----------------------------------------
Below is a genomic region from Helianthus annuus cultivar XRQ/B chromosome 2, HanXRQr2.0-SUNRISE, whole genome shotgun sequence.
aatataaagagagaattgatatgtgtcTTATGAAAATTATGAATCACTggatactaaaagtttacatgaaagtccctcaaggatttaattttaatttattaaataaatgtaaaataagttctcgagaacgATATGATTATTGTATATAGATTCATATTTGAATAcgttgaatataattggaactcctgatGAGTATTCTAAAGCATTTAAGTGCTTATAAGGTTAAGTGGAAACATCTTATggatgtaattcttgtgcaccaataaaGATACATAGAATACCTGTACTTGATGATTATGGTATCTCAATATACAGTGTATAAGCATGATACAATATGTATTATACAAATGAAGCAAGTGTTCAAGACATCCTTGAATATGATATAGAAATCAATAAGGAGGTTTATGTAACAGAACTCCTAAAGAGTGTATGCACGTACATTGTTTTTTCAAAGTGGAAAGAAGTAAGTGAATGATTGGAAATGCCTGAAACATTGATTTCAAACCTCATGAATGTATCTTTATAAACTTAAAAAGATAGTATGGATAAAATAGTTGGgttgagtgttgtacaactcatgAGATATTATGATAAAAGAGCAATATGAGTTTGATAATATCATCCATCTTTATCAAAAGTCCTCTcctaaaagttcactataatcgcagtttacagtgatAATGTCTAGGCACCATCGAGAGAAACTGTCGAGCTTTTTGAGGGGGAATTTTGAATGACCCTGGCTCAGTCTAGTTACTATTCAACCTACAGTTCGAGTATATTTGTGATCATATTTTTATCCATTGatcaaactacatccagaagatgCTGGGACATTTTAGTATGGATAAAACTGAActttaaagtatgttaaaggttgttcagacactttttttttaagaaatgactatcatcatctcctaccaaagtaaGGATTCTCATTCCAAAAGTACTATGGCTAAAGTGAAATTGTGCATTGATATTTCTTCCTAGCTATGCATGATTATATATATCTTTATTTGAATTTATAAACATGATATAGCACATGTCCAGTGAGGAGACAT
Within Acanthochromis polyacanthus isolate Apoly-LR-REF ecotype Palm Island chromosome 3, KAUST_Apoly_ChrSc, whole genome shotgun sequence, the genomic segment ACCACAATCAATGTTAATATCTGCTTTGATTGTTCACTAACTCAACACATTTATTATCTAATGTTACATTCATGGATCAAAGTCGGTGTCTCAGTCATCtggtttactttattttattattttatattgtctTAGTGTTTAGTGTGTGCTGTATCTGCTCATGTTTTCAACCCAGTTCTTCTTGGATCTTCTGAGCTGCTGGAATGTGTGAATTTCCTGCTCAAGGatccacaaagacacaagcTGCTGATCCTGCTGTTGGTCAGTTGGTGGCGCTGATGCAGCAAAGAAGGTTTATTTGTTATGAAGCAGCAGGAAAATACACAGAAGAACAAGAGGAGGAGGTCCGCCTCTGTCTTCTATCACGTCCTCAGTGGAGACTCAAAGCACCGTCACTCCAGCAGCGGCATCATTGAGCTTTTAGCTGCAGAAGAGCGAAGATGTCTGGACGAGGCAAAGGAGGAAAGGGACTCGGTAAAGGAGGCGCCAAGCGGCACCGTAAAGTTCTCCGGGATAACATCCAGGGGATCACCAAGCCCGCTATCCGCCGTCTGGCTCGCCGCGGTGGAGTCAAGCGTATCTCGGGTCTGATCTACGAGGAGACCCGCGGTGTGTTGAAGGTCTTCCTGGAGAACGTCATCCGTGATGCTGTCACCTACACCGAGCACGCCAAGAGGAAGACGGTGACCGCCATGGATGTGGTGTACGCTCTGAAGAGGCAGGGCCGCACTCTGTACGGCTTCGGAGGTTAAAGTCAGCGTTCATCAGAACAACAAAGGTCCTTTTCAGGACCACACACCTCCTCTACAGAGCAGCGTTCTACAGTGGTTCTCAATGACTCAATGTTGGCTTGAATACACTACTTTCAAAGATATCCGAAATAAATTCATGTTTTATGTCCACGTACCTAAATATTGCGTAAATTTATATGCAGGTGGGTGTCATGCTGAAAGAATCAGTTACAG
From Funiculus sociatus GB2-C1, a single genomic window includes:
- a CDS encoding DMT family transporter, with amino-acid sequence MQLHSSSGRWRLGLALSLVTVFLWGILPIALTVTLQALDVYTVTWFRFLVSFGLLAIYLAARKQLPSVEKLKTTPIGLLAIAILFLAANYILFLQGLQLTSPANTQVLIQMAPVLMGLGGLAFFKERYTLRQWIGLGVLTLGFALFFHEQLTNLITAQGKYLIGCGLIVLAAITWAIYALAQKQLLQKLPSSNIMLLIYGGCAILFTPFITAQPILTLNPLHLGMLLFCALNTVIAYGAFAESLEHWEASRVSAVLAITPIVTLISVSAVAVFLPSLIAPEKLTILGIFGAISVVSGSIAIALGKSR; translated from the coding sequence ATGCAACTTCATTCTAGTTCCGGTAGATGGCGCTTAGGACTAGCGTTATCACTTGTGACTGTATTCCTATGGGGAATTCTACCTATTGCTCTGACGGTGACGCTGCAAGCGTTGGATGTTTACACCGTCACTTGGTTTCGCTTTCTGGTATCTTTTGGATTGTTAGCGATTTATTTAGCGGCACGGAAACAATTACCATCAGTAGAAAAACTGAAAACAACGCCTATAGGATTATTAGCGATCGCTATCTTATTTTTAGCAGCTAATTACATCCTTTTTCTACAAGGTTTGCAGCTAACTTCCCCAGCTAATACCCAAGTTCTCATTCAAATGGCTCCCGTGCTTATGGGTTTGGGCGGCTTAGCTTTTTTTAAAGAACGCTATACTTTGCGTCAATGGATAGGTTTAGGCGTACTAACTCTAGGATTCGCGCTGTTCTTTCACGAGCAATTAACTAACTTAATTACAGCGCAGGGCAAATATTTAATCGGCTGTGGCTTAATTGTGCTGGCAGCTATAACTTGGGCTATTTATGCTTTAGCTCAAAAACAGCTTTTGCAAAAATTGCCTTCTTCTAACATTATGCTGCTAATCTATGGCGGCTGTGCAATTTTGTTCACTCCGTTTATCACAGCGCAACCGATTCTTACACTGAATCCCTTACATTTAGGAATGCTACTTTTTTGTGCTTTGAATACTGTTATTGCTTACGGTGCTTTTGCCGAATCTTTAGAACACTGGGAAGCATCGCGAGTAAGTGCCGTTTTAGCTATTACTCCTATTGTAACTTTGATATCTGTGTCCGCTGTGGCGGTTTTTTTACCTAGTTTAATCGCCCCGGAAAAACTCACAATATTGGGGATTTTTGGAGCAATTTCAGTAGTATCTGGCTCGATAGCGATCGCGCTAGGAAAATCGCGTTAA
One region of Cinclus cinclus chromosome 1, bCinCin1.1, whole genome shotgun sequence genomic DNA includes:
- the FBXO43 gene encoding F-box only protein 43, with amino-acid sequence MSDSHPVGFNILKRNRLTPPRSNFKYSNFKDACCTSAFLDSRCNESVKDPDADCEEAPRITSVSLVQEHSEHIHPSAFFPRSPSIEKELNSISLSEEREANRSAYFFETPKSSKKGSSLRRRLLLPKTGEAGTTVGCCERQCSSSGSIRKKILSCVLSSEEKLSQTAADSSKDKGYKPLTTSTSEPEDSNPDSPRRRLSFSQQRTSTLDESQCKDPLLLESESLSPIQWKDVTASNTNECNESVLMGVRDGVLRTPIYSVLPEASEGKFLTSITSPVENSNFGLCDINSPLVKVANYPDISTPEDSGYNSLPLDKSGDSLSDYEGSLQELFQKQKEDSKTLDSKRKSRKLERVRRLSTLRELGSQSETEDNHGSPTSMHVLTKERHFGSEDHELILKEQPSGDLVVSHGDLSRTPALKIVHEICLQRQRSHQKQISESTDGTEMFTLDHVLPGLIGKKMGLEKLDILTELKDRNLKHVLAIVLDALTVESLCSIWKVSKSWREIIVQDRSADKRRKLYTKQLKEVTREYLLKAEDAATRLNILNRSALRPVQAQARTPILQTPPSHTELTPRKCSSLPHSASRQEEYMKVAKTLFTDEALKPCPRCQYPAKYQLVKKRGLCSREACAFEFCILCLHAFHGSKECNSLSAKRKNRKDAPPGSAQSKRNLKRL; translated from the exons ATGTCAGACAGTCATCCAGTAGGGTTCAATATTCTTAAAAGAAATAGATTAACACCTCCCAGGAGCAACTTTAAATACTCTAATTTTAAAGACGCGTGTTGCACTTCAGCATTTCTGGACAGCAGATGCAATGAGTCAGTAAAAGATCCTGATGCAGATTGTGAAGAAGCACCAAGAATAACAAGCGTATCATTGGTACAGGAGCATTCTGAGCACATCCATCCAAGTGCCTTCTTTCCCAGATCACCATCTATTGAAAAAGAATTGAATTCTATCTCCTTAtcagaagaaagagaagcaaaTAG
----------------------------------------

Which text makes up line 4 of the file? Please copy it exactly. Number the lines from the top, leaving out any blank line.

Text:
From Funiculus sociatus GB2-C1, a single genomic window includes: